TWENTY-FOUR THE RACINE JOURNAL-TIMES, THURSDAY AFTERNOON, DECEMBER 7, 1944.
Ghost Fleet Now Roams Pacific
To Avenge Jap Sneak Attack
By WILLIAM F. TYREE
PEARL HARBOR. — (U.P) —
A ghost fleet of the ships sunk or damaged by the Japanese sneak attack on Pearl Harbor three years ago roamed the Pacific today bolstered by the greatest naval forces ever built.
Since that tragic day in 1941 the tables have turned. Everyone from Admiral Chester W. Nimitz, whose steely blue eyes are focused on the Japanese empire, down to the lowliest GI at this world's busiest naval base knows that the enemy is on the run as the United States begins its fourth year of the
The tension which was so evident in the early days of the war is gone. The war was moved 4,000 miles west to the Philippines and to Tokyo itself.
The results of the last three years comprise a glory-filled chapter of American history.
The American fleet that was beaten in two hours Dec. 7, 1941 has risen from Pearl Harbor's muddy bottom and, with the aid of new construction, has carried the battle back to the enemy.
Today Pearl Harbor observed the occasion with solemnity, dignity, and work
CHESTER. PA., THURSDAY. DECEMBER 7, 1944
ON SAAR BASTION
Capital Stormed From
1 Mile From City
P a r i s, (UP)—
Lt. Gen. George S. Patton's troops stormed the outer defenses of Saarbruken, industrial capital of the Saar Basin from two directions today and by German
account broke into the Nazi Westwall from newly won positions across the Saar River.
Front dispatches, said the Third Army vanguard was within four miles or less of Saarbrucken, city of 135,000 astride the Saar., and indicated that a frontal assault on the shell-pocked and blazing stronghold was imminent.
The Berlin radio, acknowledging American crossings of the Saar—apparently those northwest of Saarbrucken. where three bridgeheads had been established said that fighting in the pillboxes in the west wall was in full swing."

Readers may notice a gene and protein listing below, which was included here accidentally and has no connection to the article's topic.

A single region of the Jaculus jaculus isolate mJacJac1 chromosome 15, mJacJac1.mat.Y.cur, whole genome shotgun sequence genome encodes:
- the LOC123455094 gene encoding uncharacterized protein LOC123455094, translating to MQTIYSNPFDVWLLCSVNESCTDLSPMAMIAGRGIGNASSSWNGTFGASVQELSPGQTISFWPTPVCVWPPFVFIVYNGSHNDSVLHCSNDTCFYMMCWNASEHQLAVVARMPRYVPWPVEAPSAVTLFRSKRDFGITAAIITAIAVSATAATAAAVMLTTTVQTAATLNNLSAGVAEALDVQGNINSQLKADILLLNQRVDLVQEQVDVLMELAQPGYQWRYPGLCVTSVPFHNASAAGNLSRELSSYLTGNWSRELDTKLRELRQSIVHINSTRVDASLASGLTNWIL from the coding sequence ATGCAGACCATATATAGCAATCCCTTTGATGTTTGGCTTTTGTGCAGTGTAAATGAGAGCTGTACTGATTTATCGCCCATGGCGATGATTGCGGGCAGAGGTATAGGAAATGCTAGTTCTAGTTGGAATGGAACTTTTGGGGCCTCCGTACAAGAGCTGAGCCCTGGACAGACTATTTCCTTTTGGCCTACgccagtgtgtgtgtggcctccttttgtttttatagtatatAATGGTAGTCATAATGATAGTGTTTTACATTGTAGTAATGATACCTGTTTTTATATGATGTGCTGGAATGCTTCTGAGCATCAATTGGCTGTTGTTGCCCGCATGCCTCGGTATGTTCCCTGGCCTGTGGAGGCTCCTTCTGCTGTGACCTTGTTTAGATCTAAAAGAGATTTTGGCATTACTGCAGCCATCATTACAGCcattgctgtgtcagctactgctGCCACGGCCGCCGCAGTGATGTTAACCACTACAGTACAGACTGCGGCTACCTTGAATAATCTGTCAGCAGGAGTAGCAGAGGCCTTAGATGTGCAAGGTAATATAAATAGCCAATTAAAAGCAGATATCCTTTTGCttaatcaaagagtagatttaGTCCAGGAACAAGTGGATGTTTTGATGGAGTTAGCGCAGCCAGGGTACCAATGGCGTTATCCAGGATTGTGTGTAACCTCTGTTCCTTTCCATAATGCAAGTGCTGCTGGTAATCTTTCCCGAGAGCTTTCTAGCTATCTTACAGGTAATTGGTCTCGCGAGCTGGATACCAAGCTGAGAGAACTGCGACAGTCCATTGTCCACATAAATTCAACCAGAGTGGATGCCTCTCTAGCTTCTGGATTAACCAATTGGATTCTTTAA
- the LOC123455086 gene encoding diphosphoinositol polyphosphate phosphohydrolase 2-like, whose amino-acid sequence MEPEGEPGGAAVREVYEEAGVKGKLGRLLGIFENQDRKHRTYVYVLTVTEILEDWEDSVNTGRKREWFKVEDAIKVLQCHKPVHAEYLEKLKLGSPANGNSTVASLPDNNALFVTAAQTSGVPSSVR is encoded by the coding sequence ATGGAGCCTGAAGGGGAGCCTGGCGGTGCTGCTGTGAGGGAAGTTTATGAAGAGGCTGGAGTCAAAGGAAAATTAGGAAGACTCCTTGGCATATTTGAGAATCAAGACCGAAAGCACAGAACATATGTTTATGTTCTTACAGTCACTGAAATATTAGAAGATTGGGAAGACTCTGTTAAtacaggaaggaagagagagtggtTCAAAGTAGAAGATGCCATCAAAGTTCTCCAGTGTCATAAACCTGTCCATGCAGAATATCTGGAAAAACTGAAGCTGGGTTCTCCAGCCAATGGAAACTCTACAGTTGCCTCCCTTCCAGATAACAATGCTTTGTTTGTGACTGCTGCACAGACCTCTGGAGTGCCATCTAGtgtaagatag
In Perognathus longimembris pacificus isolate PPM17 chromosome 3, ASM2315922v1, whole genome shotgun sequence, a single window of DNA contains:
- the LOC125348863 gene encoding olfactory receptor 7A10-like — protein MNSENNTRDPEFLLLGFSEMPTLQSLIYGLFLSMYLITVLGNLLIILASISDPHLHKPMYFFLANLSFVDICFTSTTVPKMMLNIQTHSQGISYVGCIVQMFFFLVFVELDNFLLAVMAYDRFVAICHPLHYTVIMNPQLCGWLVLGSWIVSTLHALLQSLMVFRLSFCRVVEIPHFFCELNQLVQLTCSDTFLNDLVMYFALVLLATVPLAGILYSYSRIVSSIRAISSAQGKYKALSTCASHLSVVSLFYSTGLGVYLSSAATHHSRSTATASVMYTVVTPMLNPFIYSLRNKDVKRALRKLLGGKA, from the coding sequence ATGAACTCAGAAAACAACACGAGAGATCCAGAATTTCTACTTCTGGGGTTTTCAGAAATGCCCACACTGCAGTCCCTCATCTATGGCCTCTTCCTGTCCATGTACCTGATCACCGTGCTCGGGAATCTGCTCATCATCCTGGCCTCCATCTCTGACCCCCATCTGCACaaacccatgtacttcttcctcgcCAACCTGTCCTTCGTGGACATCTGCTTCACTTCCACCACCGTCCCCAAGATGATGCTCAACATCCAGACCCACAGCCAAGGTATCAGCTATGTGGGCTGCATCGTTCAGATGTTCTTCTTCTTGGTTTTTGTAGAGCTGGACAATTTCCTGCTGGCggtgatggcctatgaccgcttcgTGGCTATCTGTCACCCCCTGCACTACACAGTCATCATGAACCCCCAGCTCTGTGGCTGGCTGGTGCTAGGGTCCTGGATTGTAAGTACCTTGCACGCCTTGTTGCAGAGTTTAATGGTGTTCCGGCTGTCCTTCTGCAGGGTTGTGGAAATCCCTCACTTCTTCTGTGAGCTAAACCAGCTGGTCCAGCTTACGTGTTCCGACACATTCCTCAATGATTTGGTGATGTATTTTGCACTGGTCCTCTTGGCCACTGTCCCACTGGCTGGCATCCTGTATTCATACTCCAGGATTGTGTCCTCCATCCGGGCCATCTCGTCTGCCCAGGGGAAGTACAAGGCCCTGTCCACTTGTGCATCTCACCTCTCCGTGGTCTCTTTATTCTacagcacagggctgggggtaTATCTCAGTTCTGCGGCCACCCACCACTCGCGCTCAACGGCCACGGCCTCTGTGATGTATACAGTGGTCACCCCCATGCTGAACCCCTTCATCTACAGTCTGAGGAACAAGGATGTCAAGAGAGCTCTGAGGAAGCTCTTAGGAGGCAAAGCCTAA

The Nazis claimed that one U. S. battle-group which, crossed the Saar was "annihilated." but said armored units at other points penetrated into
the forefield fortifications of the Siegfried Line.
They were "checked and partly driven back," a broadcast said, following with the admission of heavy fighting in the 10-mile deep belt of fortifications across western Germany.
Tank Herd Broken
On Patton's right wing, Maj. Gen. John S. Wood's Fourth" Armored . Division swung forward four miles to the town of Montbronn. 13 miles southeast of Saareguemines. His forces broke up a herd of about 40 German tanks, supported by two companies of infantry, knocking out ten of the tanks.
LEYTE JAP LINE;
Enemy Claims Landing
Of Sky Troops; 8 Foe
Planes Shot Down
Allied Headquarters, Philippine*,
American infantrymen battled up the west coast of Leyte within ten miles of Ormoc today after cracking through a strong Japanese line along the Palatial River, and a communique announced that U. S. Naval and air forces have Isolated the enemy garrison from all seaborne reinforcement or supply.
There was no confirmation of enemy reports that Japanese paratroops landed In four major American air fields on Leyte Island last night in what Tokyo
described as an "all-out offensive" to knock out Gen. Douglas
MacArthur's island-based airpower.